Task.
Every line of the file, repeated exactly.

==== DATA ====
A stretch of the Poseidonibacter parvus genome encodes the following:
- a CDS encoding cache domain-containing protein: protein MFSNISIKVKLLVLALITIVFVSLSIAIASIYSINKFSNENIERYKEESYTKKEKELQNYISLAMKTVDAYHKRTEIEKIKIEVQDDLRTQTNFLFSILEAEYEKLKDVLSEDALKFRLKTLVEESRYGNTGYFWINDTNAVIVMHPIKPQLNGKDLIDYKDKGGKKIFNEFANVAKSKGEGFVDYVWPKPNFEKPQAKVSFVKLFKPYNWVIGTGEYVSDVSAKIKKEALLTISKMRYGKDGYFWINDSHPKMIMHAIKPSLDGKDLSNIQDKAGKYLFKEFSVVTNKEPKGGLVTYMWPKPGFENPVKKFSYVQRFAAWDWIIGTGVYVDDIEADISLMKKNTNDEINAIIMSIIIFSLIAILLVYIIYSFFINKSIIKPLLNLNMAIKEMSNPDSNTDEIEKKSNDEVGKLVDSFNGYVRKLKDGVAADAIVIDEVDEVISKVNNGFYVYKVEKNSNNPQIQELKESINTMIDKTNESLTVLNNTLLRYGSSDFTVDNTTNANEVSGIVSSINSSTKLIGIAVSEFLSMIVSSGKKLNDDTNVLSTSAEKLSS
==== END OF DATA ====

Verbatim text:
A stretch of the Poseidonibacter parvus genome encodes the following:
- a CDS encoding cache domain-containing protein: protein MFSNISIKVKLLVLALITIVFVSLSIAIASIYSINKFSNENIERYKEESYTKKEKELQNYISLAMKTVDAYHKRTEIEKIKIEVQDDLRTQTNFLFSILEAEYEKLKDVLSEDALKFRLKTLVEESRYGNTGYFWINDTNAVIVMHPIKPQLNGKDLIDYKDKGGKKIFNEFANVAKSKGEGFVDYVWPKPNFEKPQAKVSFVKLFKPYNWVIGTGEYVSDVSAKIKKEALLTISKMRYGKDGYFWINDSHPKMIMHAIKPSLDGKDLSNIQDKAGKYLFKEFSVVTNKEPKGGLVTYMWPKPGFENPVKKFSYVQRFAAWDWIIGTGVYVDDIEADISLMKKNTNDEINAIIMSIIIFSLIAILLVYIIYSFFINKSIIKPLLNLNMAIKEMSNPDSNTDEIEKKSNDEVGKLVDSFNGYVRKLKDGVAADAIVIDEVDEVISKVNNGFYVYKVEKNSNNPQIQELKESINTMIDKTNESLTVLNNTLLRYGSSDFTVDNTTNANEVSGIVSSINSSTKLIGIAVSEFLSMIVSSGKKLNDDTNVLSTSAEKLSS